To Hayek, inflation causes unemployment by drawing people into jobs which exist only because relative demand is temporarily increased, and these temporary employments must disappear as soon as the increase in the quantity of money ceases. Yet, in the United States, a long period of high unemployment would automatically strain income-maintenance programs, such as unemployment insurance, welfare, etc., and run up enormous deficits as to threaten monetary stability with inflation. Hayek acknowledged that there would be intense political struggles on the question of whether social-security benefits ought to be indexed to inflation. He advocated using inflation to reduce the real cost of the social security system. He hoped that the horror of financing this colossal welfare bureaucracy would shock the country into a more rational government framework.







To avoid inflation, Hayek's prescription has been to advocate that monetary policy be pursued with the goal of maintaining stability in the value of money. Since politicians cannot be trusted in a democracy to regulate the money supply, market forces should be allowed to adjust towards a gradual deflation. Hayek wanted a free market of money. He viewed the gold standard as an unconstructive regulation. The gold standard, he argued, even if it were nominally readopted, would never work because people are not willing to play by the rules of the game, which for the gold standard require that an unfavorable balance of trade leads directly to a contraction of currency. But no government can do that; they would opt for going off the gold standard. Hayek attacked monetarism as represented by Friedman, by pointing out the gold standard as based on an irrational superstition. Hayek toyed with the idea of a commodity-reserve system, but the idea of accumulating actual stocks of commodities as reserves is so complex and impractical that he shifted to place the issue of money in the hands of firms whose businesses depend upon their success in keeping the money they issue stable. In that case, there is no necessity of depending upon their obligation to redeem in commodities: it depends on the fact that they must so regulate the supply of their money that the public will accept the money for its stability. Hayek, who would not trust elected officials to regulate the supply of money, thinks that the self-interest of a few firms is better than any other arrangement. Hayek failed to see that in financial capitalism, a free market leads to monopolistic outcomes which only government regulation can prevent.







The Keynesian economic formula seeks a symbiotic relationship with the political forces of the modem welfare state. Keynes accepts the need to adjust monetary policy to a rising wage structure. He opposes restriction on monetary policy that would prevent it to be adjusted to deliver a politically acceptable level of economic performance. Hayek considers the Keynesian formula to be an unsustainable spiral. As unions push up wages, government has to provide enough money to keep employment at these wages, and this leads into an inflationary spiral. Keynes does not dispute this conclusion for the long run, but practical application of Keynesian measures seems to work at least in the short run. The flaw in Keynes’ deficit financing idea is its reliance on government fiscal deficits to smooth out the business cycle. Keynesians accept the use of sovereign debt in deficit financing, while there is no such need when sovereign credit is freely available to keep expanding the economy.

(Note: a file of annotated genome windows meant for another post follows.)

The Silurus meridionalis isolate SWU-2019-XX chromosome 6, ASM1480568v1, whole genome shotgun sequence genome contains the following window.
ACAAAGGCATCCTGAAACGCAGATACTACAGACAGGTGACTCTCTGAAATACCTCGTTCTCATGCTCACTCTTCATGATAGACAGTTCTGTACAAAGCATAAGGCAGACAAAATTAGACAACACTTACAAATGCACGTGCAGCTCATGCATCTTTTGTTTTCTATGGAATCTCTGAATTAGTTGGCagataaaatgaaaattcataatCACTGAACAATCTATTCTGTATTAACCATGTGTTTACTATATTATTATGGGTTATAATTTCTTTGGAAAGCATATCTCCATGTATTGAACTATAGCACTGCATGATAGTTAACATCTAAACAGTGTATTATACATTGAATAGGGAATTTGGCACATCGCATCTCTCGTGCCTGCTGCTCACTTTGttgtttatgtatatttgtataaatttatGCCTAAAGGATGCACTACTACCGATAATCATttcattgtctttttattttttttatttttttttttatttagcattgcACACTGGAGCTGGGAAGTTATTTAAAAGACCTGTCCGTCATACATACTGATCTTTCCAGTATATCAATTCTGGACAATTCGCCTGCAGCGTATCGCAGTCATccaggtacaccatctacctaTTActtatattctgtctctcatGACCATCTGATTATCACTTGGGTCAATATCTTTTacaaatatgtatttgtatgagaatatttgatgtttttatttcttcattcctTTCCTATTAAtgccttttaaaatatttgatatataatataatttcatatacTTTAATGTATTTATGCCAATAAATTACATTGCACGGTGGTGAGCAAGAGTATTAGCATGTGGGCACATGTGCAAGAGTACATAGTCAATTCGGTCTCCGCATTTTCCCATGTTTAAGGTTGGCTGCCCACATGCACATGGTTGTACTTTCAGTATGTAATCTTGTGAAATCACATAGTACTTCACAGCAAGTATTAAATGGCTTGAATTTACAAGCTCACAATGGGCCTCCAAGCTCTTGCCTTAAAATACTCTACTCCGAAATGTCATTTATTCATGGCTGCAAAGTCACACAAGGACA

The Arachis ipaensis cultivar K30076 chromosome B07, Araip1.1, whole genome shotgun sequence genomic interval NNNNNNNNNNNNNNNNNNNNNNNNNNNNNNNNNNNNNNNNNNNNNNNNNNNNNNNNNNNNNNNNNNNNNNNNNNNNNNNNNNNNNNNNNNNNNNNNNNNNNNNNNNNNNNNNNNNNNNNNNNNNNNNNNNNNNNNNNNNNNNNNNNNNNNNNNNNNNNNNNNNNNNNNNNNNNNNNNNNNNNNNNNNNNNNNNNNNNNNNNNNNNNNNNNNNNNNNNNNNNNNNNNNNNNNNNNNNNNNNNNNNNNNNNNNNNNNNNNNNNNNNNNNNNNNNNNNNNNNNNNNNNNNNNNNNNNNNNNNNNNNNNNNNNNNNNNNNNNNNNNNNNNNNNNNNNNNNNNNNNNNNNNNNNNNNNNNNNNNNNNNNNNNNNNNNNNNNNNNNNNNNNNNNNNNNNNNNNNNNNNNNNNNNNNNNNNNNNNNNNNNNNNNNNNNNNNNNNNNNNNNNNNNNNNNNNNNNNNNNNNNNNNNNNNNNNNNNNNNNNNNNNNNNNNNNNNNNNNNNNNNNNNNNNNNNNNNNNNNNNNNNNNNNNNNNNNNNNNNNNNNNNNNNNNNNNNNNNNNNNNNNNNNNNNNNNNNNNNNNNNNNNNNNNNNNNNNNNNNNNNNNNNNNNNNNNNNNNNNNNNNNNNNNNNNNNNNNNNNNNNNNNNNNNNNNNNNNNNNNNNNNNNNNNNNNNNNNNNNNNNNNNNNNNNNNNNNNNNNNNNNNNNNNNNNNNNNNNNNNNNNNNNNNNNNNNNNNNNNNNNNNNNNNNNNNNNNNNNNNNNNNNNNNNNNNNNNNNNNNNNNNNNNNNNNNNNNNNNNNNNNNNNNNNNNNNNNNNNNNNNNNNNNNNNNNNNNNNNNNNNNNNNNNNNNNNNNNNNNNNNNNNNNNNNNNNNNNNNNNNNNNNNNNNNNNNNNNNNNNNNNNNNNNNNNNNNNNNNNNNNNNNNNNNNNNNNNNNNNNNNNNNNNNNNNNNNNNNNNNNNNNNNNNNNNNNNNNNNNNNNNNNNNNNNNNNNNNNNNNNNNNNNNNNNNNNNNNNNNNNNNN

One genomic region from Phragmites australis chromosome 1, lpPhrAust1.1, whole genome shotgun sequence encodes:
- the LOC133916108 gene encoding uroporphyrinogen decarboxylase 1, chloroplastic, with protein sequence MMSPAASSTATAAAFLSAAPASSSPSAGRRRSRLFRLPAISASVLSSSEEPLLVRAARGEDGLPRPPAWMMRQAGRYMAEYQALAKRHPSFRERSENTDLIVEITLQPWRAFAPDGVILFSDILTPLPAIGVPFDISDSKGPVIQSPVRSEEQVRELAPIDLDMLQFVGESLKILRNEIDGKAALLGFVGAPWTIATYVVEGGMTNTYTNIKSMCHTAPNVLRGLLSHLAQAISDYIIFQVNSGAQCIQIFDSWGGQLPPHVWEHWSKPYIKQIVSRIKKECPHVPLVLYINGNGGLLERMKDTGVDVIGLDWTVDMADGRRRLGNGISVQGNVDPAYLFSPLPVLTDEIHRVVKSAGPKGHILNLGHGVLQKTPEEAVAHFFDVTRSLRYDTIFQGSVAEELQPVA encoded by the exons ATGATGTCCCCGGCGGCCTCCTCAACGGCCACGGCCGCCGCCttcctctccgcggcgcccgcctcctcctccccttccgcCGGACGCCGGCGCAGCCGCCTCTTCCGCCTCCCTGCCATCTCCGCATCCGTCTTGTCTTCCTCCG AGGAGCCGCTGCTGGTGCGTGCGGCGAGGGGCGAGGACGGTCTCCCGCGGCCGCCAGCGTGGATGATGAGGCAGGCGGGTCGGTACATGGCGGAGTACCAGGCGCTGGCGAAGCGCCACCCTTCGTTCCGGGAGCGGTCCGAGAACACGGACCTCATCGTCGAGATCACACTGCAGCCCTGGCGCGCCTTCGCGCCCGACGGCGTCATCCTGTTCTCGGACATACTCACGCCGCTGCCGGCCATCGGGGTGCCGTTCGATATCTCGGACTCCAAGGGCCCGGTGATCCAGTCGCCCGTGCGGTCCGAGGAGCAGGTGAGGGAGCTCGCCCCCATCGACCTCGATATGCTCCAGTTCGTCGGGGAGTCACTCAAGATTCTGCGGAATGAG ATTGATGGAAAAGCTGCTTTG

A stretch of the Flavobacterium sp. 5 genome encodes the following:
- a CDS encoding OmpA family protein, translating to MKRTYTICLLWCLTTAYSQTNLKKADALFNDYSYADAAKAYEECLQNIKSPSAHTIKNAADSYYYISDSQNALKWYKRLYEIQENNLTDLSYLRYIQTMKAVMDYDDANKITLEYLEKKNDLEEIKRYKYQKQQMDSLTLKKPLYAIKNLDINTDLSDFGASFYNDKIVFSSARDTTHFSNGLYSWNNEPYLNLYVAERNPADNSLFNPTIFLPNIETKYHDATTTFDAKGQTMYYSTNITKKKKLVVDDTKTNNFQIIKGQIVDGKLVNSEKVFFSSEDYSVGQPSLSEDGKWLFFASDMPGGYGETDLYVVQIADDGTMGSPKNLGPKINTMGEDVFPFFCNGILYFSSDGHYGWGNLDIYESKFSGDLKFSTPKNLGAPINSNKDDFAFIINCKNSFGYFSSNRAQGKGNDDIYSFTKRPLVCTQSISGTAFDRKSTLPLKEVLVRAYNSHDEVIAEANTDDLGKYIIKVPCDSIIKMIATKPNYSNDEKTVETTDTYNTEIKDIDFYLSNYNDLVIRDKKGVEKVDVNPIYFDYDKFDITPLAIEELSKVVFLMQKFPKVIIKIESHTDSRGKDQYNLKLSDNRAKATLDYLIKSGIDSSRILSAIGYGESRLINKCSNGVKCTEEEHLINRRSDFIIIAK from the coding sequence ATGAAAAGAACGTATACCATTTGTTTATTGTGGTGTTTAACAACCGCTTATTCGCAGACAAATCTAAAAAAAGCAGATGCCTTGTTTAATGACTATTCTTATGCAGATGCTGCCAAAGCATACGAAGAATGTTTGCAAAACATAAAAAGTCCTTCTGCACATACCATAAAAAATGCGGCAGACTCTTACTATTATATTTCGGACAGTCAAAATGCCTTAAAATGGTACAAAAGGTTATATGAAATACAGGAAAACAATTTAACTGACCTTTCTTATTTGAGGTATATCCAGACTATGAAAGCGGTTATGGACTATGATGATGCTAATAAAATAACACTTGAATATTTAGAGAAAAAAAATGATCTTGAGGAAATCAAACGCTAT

Hayek's The Road to Serfdom warns of the invasion of the welfare state in people's private lives, the fundamental conflict between liberty and bureaucracy. In the history of the world, no road has ever been built by popular vote. The Austrian economists who view the economics system as the calculus of independent individual decisions differ with Milton Friedman and the Chicago School, which think macro-economically in analyzing total quantity of money, total price level, total employment, etc., in aggregates and averages terms. Friedman is an arch-positivist who believes nothing must enter scientific arguments except what is empirically proven, while Hayek theoretically rejects the usefulness of statistical studies.







Hayek observes that the Keynesian neoclassical explanation of unemployment is more acceptable by economists over the classical explanation because the former can be statistically tested while the latter cannot. From that point of view, Friedman's monetarism and Keynesianism have more in common with each other than Hayekian theory has with either.







Hayek's rejection of socialist thinking is based on his view that prices are an instrument of communication and guidance, which embodies more information than each market participant individually processes. To him, it is impossible to bring about the same price-based order based on the division of labor by any other means. Similarly, the distributions of incomes based on a vague concept of merit or need is impossible. Prices, including the prices of labor, are needed to direct people to go where they can do the most good. The only effective distribution is one derived from market principles. On that basis, Hayek intellectually rejects socialism. In Hayek's social philosophy, value and merit are and ought to be two distinctly separate issues. Individuals should be remunerated purely on the basis of value and not in accordance with any concept of justice, whether it be Puritan ethic or egalitarianism. Hayek went as far as to deny that the concept of social justice has any meaning whatever, on the basis that justice refers to rules of individual conduct. Since no rules of the conduct of individuals can determine how the good things of life should be distributed, the question of justice is mute. Since a free market is the natural outcome of a multitude of individual decisions, how the market decides is amoral. Hayek refused to acknowledge that what the market decides may also turn out to be economically destructive.